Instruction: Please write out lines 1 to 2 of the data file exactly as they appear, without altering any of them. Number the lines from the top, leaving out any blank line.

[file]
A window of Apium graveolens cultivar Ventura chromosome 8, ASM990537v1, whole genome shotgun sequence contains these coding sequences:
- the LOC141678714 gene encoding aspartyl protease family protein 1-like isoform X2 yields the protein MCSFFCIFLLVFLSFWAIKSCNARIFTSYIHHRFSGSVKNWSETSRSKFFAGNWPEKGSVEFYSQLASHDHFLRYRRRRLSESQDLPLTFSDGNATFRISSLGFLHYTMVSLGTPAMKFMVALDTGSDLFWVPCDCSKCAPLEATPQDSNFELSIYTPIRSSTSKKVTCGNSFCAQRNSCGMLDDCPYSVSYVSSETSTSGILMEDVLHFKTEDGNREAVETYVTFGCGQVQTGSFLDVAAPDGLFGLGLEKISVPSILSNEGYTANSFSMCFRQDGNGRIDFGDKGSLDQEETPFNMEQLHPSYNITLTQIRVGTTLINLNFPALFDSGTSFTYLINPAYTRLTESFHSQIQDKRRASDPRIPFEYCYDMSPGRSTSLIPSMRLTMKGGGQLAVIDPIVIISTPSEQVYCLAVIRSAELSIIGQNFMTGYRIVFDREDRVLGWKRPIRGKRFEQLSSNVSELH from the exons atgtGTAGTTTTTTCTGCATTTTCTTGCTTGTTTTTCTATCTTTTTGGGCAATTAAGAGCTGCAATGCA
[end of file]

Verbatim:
A window of Apium graveolens cultivar Ventura chromosome 8, ASM990537v1, whole genome shotgun sequence contains these coding sequences:
- the LOC141678714 gene encoding aspartyl protease family protein 1-like isoform X2 yields the protein MCSFFCIFLLVFLSFWAIKSCNARIFTSYIHHRFSGSVKNWSETSRSKFFAGNWPEKGSVEFYSQLASHDHFLRYRRRRLSESQDLPLTFSDGNATFRISSLGFLHYTMVSLGTPAMKFMVALDTGSDLFWVPCDCSKCAPLEATPQDSNFELSIYTPIRSSTSKKVTCGNSFCAQRNSCGMLDDCPYSVSYVSSETSTSGILMEDVLHFKTEDGNREAVETYVTFGCGQVQTGSFLDVAAPDGLFGLGLEKISVPSILSNEGYTANSFSMCFRQDGNGRIDFGDKGSLDQEETPFNMEQLHPSYNITLTQIRVGTTLINLNFPALFDSGTSFTYLINPAYTRLTESFHSQIQDKRRASDPRIPFEYCYDMSPGRSTSLIPSMRLTMKGGGQLAVIDPIVIISTPSEQVYCLAVIRSAELSIIGQNFMTGYRIVFDREDRVLGWKRPIRGKRFEQLSSNVSELH from the exons atgtGTAGTTTTTTCTGCATTTTCTTGCTTGTTTTTCTATCTTTTTGGGCAATTAAGAGCTGCAATGCA